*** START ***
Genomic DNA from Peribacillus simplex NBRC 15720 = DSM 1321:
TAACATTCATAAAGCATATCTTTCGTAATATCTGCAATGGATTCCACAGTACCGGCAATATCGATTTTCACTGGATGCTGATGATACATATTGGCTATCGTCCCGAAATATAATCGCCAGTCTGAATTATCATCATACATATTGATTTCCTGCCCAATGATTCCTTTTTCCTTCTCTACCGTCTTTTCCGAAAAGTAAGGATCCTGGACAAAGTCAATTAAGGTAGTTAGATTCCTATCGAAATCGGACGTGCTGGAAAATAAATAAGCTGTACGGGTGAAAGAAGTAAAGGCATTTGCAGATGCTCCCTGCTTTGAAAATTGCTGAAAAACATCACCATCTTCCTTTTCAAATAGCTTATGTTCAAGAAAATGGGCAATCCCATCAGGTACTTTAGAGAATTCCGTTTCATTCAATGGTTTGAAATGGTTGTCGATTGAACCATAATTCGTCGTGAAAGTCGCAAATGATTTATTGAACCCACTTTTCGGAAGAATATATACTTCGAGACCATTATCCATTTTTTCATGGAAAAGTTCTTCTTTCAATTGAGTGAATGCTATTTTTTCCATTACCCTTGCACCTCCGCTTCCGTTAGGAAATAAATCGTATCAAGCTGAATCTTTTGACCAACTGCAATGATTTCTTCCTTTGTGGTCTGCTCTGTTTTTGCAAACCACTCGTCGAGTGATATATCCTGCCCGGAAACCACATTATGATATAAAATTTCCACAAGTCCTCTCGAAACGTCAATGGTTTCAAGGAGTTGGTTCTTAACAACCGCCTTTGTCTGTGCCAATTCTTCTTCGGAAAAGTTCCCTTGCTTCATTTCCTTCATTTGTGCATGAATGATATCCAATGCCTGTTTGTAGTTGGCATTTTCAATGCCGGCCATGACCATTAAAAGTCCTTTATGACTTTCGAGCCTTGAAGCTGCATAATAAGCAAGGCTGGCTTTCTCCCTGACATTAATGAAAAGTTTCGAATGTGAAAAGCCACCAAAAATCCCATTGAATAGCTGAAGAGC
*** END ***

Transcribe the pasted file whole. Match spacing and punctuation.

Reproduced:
Genomic DNA from Peribacillus simplex NBRC 15720 = DSM 1321:
TAACATTCATAAAGCATATCTTTCGTAATATCTGCAATGGATTCCACAGTACCGGCAATATCGATTTTCACTGGATGCTGATGATACATATTGGCTATCGTCCCGAAATATAATCGCCAGTCTGAATTATCATCATACATATTGATTTCCTGCCCAATGATTCCTTTTTCCTTCTCTACCGTCTTTTCCGAAAAGTAAGGATCCTGGACAAAGTCAATTAAGGTAGTTAGATTCCTATCGAAATCGGACGTGCTGGAAAATAAATAAGCTGTACGGGTGAAAGAAGTAAAGGCATTTGCAGATGCTCCCTGCTTTGAAAATTGCTGAAAAACATCACCATCTTCCTTTTCAAATAGCTTATGTTCAAGAAAATGGGCAATCCCATCAGGTACTTTAGAGAATTCCGTTTCATTCAATGGTTTGAAATGGTTGTCGATTGAACCATAATTCGTCGTGAAAGTCGCAAATGATTTATTGAACCCACTTTTCGGAAGAATATATACTTCGAGACCATTATCCATTTTTTCATGGAAAAGTTCTTCTTTCAATTGAGTGAATGCTATTTTTTCCATTACCCTTGCACCTCCGCTTCCGTTAGGAAATAAATCGTATCAAGCTGAATCTTTTGACCAACTGCAATGATTTCTTCCTTTGTGGTCTGCTCTGTTTTTGCAAACCACTCGTCGAGTGATATATCCTGCCCGGAAACCACATTATGATATAAAATTTCCACAAGTCCTCTCGAAACGTCAATGGTTTCAAGGAGTTGGTTCTTAACAACCGCCTTTGTCTGTGCCAATTCTTCTTCGGAAAAGTTCCCTTGCTTCATTTCCTTCATTTGTGCATGAATGATATCCAATGCCTGTTTGTAGTTGGCATTTTCAATGCCGGCCATGACCATTAAAAGTCCTTTATGACTTTCGAGCCTTGAAGCTGCATAATAAGCAAGGCTGGCTTTCTCCCTGACATTAATGAAAAGTTTCGAATGTGAAAAGCCACCAAAAATCCCATTGAATAGCTGAAGAGC